The first visit to the dentist for a child should be enjoyable. Children aren’t born with a natural fear of the dentist, but they can fear the unknown. Dr. Miskin’s office uses non-frightening, pleasant, simple words to describe each treatment. We want your child and yourself to be comfortable and relaxed from the moment you arrive at our office. The more you and your child know about the first visit, the more comfortable you both will feel.
Children should visit the dentist by their third birthday. Your child's newly erupted teeth must receive proper dental care and benefit from good oral hygiene habits right from the start.
The first primary or baby teeth start erupting between 5 and 8 months and continue erupting until 3 years of age. As the teeth are erupting your child's gums may feel sore and tender. To help relieve this discomfort you could rub a clean finger or a cool, wet cloth across the gums. A teething ring may be used too. After the teething has finished, a total of 20 primary teeth should be present.
The baby teeth shed at different times throughout childhood and are usually gone by 12. The permanent teeth usually begin erupting at age six, and finish at age 21. Adults usually have 28 to 32 permanent teeth
Good Oral Hygiene Habits
It is wise to examine the erupting baby teeth every few weeks looking for discolouration caused by sugary foods and liquids that can attack a new tooth. Make sure that you or your child brushes after feeding or eating. For optimal oral hygiene, we recommend brushing four times a day; after breakfast, lunch and supper and before bedtime.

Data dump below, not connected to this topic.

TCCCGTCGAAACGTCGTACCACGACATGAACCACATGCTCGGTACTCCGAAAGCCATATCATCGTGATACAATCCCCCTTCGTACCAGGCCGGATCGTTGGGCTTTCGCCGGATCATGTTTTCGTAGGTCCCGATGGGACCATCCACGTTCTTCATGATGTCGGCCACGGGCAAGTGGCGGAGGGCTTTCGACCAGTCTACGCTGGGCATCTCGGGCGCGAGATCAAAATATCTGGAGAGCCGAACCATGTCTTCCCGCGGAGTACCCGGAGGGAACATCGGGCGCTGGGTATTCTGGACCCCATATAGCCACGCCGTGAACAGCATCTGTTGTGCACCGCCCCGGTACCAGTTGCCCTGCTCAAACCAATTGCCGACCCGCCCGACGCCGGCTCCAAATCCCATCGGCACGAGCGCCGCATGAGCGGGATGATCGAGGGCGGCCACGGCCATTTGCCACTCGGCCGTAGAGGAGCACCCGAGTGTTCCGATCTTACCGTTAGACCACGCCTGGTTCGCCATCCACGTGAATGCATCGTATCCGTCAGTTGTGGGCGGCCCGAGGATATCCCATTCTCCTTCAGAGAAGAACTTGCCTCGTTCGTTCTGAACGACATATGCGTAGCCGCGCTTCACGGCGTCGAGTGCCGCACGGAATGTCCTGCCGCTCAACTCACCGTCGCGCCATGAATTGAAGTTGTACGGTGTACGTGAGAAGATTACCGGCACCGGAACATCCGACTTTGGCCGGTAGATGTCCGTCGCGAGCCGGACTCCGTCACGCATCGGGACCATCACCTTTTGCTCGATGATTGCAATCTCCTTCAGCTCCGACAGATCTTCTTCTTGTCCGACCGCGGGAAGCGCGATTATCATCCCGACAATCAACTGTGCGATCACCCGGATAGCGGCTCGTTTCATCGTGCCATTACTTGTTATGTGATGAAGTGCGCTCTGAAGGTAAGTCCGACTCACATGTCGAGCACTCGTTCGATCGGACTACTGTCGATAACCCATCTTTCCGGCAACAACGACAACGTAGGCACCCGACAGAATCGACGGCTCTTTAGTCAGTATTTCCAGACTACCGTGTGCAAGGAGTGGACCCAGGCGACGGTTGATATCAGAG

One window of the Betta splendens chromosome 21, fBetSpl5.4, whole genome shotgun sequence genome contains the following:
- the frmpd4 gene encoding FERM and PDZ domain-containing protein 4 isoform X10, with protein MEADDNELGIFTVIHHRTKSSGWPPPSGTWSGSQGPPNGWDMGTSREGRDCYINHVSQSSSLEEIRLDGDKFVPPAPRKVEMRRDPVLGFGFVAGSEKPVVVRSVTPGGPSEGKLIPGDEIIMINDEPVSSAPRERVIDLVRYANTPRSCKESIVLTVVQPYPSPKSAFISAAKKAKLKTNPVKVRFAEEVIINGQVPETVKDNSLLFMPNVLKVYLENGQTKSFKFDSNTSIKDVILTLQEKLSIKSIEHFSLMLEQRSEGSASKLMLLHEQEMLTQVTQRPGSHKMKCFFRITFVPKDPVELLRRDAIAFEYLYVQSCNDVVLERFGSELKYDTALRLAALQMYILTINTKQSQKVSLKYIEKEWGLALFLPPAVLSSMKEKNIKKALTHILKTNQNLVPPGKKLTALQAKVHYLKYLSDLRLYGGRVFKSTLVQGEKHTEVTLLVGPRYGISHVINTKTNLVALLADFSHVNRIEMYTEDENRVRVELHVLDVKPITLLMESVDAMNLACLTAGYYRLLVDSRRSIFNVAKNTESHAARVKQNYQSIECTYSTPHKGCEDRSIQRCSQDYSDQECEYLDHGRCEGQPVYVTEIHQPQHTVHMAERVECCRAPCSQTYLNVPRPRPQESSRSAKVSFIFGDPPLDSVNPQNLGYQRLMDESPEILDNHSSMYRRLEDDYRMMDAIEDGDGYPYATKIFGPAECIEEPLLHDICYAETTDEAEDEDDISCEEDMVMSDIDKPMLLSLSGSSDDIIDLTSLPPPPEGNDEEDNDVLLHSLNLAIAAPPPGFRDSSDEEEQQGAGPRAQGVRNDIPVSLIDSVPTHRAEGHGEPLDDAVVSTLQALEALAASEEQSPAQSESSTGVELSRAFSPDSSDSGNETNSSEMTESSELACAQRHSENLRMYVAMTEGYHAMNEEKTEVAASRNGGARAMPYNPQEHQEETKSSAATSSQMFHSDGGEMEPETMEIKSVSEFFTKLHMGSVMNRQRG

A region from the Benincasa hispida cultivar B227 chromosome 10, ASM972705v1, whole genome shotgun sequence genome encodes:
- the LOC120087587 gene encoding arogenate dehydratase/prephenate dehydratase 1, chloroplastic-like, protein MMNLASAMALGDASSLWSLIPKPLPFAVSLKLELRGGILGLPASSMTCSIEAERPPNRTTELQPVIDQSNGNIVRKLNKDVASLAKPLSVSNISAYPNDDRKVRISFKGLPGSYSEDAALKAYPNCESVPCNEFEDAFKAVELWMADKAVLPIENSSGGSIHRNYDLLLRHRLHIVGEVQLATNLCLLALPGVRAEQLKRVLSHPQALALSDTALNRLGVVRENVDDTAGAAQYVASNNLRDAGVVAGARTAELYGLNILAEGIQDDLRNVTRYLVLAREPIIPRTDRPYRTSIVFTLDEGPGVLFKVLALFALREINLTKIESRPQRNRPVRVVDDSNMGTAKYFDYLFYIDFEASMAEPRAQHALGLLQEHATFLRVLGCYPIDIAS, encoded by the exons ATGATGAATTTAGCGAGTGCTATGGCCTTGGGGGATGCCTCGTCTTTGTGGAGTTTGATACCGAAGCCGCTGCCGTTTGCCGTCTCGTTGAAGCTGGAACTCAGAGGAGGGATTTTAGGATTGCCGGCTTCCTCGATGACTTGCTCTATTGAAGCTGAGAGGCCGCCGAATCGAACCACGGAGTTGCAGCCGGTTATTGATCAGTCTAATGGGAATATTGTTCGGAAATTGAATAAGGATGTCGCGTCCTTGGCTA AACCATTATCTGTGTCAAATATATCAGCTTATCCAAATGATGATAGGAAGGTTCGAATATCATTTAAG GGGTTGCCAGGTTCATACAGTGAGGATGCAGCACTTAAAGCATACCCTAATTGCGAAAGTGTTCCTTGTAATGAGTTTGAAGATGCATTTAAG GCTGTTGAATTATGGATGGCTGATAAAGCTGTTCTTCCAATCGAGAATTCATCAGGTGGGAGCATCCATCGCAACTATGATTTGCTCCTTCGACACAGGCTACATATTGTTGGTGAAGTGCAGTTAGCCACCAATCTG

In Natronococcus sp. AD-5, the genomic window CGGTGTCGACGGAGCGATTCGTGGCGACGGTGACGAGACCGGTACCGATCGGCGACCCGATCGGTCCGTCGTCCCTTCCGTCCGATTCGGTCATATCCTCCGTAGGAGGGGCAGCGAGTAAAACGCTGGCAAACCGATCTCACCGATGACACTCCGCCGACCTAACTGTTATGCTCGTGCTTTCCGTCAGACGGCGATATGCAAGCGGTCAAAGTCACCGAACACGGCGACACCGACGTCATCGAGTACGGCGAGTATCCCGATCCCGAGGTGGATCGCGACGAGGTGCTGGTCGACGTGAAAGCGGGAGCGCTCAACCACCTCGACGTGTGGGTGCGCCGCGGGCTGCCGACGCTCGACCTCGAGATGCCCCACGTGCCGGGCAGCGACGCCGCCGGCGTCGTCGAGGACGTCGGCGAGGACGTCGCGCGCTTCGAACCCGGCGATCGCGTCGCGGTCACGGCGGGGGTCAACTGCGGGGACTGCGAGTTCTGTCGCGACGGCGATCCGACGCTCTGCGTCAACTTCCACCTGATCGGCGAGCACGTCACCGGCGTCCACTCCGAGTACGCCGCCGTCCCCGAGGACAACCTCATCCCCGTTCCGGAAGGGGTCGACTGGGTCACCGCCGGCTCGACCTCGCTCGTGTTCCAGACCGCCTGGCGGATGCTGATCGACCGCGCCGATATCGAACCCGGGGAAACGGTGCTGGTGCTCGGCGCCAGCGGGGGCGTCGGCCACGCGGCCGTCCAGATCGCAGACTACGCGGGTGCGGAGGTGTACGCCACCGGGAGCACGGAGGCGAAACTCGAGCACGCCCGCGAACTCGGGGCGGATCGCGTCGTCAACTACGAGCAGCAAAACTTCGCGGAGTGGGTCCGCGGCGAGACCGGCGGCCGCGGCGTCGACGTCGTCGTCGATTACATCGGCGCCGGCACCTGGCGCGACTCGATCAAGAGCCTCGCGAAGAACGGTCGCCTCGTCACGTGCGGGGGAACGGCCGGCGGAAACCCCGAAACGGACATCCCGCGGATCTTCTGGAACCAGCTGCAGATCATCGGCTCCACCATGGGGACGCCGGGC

You should brush your child’s teeth as soon as the first tooth erupts using a soft bristled toothbrush and a pea sized amount of toothpaste.
Flossing and brushing are an important part of good oral hygiene habits, and Dr. Miskin, or a staff member, will discuss with you the proper time and way to brush and floss. If you notice signs of decay, contact our office immediately.
Preventing Tooth Decay with Regular Checkups
Tooth decay is caused by sugars that turn to acid in the mouth, which then attack your teeth. Tooth decay is a high risk because many children and adolescents do not practice regular, proper oral hygiene routines. Regular brushing and flossing habits combined with regular dental visits will minimize tooth decay.
Also, every 6 months your child should visit the dentist for a regular cleaning and checkup.
Below please find some informative videos on children’s dentistry.
Baby Bottle Syndrome - http://youtu.be/tV0MDuF2u4w
Sugar Loving Teeth - http://youtu.be/rbRjZNCyB2s
Tooth Development - http://youtu.be/xlVjJsC3nm8